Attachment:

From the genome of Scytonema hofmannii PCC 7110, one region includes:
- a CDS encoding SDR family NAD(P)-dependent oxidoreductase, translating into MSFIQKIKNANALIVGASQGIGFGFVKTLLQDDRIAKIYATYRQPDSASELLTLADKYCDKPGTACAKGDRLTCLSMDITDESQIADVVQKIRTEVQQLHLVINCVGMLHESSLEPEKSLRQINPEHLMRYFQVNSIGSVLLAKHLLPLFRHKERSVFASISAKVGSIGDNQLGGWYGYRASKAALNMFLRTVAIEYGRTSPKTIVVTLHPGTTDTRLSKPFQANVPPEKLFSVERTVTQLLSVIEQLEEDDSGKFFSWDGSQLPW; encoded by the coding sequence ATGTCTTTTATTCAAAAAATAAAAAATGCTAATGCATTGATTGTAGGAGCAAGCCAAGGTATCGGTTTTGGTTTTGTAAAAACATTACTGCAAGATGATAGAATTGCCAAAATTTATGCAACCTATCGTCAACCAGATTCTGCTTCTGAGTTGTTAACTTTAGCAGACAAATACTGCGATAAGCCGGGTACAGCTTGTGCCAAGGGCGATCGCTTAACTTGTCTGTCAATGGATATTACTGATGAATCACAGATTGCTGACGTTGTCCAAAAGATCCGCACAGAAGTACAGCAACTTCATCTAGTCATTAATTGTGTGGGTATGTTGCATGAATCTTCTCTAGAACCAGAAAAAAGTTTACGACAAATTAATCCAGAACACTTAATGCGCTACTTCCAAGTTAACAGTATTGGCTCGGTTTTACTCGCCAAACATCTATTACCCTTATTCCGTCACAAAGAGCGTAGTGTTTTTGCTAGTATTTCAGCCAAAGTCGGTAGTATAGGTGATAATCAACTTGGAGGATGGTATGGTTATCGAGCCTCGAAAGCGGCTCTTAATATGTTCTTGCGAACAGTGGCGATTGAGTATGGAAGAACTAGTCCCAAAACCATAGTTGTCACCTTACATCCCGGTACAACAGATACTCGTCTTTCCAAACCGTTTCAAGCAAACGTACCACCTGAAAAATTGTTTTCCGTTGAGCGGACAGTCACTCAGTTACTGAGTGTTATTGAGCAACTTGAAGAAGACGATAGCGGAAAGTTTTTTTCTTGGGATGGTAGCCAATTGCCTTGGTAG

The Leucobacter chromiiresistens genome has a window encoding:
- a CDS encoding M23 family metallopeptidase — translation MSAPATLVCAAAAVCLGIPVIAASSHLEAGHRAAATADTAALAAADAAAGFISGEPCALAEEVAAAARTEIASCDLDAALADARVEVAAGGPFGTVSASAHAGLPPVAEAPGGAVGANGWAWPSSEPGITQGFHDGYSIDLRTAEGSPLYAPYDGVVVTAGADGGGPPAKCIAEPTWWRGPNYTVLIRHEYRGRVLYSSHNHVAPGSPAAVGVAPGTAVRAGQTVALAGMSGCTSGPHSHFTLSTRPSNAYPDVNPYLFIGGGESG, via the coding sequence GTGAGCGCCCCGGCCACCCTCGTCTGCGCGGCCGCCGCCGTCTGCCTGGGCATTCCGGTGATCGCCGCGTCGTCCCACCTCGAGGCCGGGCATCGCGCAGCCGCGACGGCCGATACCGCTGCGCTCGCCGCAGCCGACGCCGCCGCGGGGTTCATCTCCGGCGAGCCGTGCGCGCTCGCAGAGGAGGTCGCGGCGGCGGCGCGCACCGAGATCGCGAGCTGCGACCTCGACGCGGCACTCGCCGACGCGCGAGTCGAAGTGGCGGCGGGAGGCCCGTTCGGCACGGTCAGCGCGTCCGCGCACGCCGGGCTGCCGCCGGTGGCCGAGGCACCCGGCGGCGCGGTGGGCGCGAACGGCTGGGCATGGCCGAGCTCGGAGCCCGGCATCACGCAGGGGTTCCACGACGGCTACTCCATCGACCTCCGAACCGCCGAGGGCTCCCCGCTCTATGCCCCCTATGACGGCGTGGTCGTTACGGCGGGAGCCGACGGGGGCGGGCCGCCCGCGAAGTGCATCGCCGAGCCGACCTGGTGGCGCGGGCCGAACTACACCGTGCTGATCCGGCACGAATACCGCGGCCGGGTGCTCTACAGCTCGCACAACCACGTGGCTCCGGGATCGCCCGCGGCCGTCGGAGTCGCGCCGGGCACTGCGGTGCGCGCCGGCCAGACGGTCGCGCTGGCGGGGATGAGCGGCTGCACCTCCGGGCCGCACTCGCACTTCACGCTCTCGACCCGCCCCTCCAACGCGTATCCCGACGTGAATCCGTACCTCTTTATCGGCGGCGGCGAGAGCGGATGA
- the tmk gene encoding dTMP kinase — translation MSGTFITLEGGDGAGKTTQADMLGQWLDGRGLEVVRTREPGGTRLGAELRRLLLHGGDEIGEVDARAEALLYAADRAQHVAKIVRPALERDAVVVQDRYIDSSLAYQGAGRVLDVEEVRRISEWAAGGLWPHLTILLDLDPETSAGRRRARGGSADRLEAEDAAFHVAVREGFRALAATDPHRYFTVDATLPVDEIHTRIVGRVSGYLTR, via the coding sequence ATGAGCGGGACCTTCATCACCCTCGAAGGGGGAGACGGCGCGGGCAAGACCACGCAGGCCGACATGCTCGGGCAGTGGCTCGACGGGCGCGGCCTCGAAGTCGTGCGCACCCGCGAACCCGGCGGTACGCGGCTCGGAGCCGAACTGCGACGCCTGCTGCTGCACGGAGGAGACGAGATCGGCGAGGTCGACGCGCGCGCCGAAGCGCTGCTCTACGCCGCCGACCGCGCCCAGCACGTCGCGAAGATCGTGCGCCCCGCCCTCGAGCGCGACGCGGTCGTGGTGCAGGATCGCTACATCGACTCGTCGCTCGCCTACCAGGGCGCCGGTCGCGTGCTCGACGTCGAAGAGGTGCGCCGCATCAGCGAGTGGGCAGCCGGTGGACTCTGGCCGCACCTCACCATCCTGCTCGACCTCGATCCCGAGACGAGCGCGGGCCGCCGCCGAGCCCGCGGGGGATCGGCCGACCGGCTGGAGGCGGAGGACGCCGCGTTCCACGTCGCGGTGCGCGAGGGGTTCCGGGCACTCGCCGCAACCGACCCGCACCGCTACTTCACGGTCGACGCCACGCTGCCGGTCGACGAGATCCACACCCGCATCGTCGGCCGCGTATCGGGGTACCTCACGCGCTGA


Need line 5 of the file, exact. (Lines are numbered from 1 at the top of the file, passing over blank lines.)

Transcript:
- the tmk gene encoding dTMP kinase — translation MSGTFITLEGGDGAGKTTQADMLGQWLDGRGLEVVRTREPGGTRLGAELRRLLLHGGDEIGEVDARAEALLYAADRAQHVAKIVRPALERDAVVVQDRYIDSSLAYQGAGRVLDVEEVRRISEWAAGGLWPHLTILLDLDPETSAGRRRARGGSADRLEAEDAAFHVAVREGFRALAATDPHRYFTVDATLPVDEIHTRIVGRVSGYLTR, via the coding sequence ATGAGCGGGACCTTCATCACCCTCGAAGGGGGAGACGGCGCGGGCAAGACCACGCAGGCCGACATGCTCGGGCAGTGGCTCGACGGGCGCGGCCTCGAAGTCGTGCGCACCCGCGAACCCGGCGGTACGCGGCTCGGAGCCGAACTGCGACGCCTGCTGCTGCACGGAGGAGACGAGATCGGCGAGGTCGACGCGCGCGCCGAAGCGCTGCTCTACGCCGCCGACCGCGCCCAGCACGTCGCGAAGATCGTGCGCCCCGCCCTCGAGCGCGACGCGGTCGTGGTGCAGGATCGCTACATCGACTCGTCGCTCGCCTACCAGGGCGCCGGTCGCGTGCTCGACGTCGAAGAGGTGCGCCGCATCAGCGAGTGGGCAGCCGGTGGACTCTGGCCGCACCTCACCATCCTGCTCGACCTCGATCCCGAGACGAGCGCGGGCCGCCGCCGAGCCCGCGGGGGATCGGCCGACCGGCTGGAGGCGGAGGACGCCGCGTTCCACGTCGCGGTGCGCGAGGGGTTCCGGGCACTCGCCGCAACCGACCCGCACCGCTACTTCACGGTCGACGCCACGCTGCCGGTCGACGAGATCCACACCCGCATCGTCGGCCGCGTATCGGGGTACCTCACGCGCTGA